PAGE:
Wednesday, March 9, 2011
New Irish Government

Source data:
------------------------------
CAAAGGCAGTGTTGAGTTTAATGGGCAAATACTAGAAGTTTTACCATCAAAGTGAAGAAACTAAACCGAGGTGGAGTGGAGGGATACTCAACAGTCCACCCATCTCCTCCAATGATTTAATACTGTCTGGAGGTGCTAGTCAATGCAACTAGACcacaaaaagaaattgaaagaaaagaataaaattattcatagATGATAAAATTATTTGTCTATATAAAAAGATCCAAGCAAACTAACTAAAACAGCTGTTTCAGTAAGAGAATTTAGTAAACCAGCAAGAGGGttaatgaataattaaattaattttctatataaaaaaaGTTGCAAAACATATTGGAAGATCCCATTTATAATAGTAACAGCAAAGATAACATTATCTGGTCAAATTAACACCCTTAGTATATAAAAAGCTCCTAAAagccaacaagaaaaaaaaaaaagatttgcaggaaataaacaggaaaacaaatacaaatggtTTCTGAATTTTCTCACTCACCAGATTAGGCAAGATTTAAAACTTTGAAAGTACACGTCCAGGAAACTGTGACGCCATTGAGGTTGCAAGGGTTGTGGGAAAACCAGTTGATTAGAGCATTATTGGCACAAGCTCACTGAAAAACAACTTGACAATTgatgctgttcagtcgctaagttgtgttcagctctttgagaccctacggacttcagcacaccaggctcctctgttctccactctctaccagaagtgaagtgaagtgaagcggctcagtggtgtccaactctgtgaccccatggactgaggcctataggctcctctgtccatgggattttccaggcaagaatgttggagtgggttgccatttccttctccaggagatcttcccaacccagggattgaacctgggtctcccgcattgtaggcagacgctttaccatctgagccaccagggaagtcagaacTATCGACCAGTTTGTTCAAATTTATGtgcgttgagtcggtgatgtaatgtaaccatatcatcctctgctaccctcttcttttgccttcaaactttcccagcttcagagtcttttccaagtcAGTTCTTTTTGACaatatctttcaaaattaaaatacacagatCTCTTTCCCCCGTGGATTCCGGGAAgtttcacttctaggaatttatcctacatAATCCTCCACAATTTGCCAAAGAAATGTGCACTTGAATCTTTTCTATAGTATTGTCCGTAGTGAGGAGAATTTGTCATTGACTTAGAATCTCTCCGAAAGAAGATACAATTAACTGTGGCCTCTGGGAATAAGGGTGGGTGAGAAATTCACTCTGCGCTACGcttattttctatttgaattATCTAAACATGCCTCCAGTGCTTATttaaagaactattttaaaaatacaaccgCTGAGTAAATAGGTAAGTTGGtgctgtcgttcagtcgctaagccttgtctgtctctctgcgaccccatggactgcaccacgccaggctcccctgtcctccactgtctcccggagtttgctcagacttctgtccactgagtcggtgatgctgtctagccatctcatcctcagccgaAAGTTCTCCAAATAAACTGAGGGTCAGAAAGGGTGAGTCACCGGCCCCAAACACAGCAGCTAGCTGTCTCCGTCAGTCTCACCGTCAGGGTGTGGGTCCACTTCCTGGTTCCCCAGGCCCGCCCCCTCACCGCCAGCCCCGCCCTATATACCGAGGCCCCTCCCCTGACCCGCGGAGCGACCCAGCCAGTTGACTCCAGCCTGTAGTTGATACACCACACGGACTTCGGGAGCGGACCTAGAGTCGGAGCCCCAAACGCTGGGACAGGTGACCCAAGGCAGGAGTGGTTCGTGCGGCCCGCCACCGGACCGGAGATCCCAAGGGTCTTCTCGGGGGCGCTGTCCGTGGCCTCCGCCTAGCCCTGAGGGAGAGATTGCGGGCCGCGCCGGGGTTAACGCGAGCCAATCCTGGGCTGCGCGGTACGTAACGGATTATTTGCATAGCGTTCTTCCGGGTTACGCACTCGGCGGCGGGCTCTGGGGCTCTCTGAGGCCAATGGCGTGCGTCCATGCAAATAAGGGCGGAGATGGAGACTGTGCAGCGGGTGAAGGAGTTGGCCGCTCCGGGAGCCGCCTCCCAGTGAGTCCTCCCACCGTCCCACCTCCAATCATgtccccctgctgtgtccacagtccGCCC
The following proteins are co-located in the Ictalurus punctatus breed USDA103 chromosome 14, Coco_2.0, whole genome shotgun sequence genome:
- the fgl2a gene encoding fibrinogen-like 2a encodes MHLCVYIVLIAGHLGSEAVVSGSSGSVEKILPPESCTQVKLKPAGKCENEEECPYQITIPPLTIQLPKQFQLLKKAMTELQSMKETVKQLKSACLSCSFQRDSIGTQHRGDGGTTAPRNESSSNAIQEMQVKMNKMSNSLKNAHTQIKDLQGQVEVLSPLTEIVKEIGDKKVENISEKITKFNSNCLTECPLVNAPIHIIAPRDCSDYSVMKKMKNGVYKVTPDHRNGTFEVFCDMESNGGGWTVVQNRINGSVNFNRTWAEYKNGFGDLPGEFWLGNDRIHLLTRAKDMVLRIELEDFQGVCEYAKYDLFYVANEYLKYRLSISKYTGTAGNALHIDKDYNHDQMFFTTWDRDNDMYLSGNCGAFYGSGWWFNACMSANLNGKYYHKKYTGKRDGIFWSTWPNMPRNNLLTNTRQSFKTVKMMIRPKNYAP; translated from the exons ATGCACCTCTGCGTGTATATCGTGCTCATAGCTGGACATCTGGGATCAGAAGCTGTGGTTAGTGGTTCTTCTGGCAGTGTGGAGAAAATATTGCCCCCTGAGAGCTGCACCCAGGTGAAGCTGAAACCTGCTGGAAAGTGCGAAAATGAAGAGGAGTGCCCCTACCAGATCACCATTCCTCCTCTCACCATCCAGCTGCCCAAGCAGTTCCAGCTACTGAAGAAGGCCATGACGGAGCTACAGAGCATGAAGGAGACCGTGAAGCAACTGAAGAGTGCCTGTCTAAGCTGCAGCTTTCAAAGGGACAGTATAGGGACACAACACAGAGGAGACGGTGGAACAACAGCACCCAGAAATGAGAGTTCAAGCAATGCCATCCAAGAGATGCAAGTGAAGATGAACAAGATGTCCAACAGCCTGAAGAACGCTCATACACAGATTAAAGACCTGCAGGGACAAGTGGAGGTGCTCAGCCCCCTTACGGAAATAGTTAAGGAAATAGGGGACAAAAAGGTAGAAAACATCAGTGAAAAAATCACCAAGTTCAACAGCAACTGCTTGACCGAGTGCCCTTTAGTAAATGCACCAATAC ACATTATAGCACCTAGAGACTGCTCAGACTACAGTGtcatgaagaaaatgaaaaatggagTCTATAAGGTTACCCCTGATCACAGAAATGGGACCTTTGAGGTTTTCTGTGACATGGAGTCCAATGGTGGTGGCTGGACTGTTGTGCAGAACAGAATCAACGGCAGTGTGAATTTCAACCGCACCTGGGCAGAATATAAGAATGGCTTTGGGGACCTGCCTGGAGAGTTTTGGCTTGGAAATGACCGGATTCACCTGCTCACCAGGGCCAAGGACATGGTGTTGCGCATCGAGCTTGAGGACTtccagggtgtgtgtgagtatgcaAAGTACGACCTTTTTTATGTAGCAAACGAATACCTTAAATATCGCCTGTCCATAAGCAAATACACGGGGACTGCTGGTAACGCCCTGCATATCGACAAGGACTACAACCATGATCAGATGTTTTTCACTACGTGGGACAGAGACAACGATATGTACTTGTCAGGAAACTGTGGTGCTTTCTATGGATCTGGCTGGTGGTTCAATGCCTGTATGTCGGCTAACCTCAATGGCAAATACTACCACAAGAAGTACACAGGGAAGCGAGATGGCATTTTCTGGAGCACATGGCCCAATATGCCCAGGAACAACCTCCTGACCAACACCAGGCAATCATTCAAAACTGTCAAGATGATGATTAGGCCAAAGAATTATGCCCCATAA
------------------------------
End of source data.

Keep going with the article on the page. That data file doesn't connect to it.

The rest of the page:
Details of the new Irish government is here with Michael Noonan being the Minister for Finance and Brendan Howlin taking the role of public sector reform minister. Joan Burton takes the Social Protection role. People calling that a demotion of sorts obviously understand a lot more about politics than I do and a lot less about economics. This is an extremely key role and she will oversee major changes in how unemployment is dealt with in Ireland. Richard Bruton will take the other main economic portfolio of Jobs, Enterprise and Innovation. Frances Fitzgerald takes a full cabinet position for Children. Ruadhri Quinn will be education and skills minister. James Reilly, a medical doctor, will take on the role of Minister for Health. Willie Penrose will have responsibility for housing and planning. A lot of other departments have been merged. To the extent that politics can impact on the wider world, this really is a historic Dail and there is certainly an opportunity to correct a lot of the failures of the Irish economic development model, while also a very stormy financial climate that creates all manner of threats known and unknown. Without any cynicism or political partisanship, I wish the new Taoiseach and his cabinet well. If I had one thought that comes from partially obsessive study of the economics literature over the last fifteen years or so, it would be "invest in people stupid". One of the key questions for this government will be whether an economic collapse must translate into human welfare failures. There is abundant evidence that this need not be the case and even a glance of the Irish mortality distributions will show that some of the major breakthroughs in Irish history occurred independently of national income levels.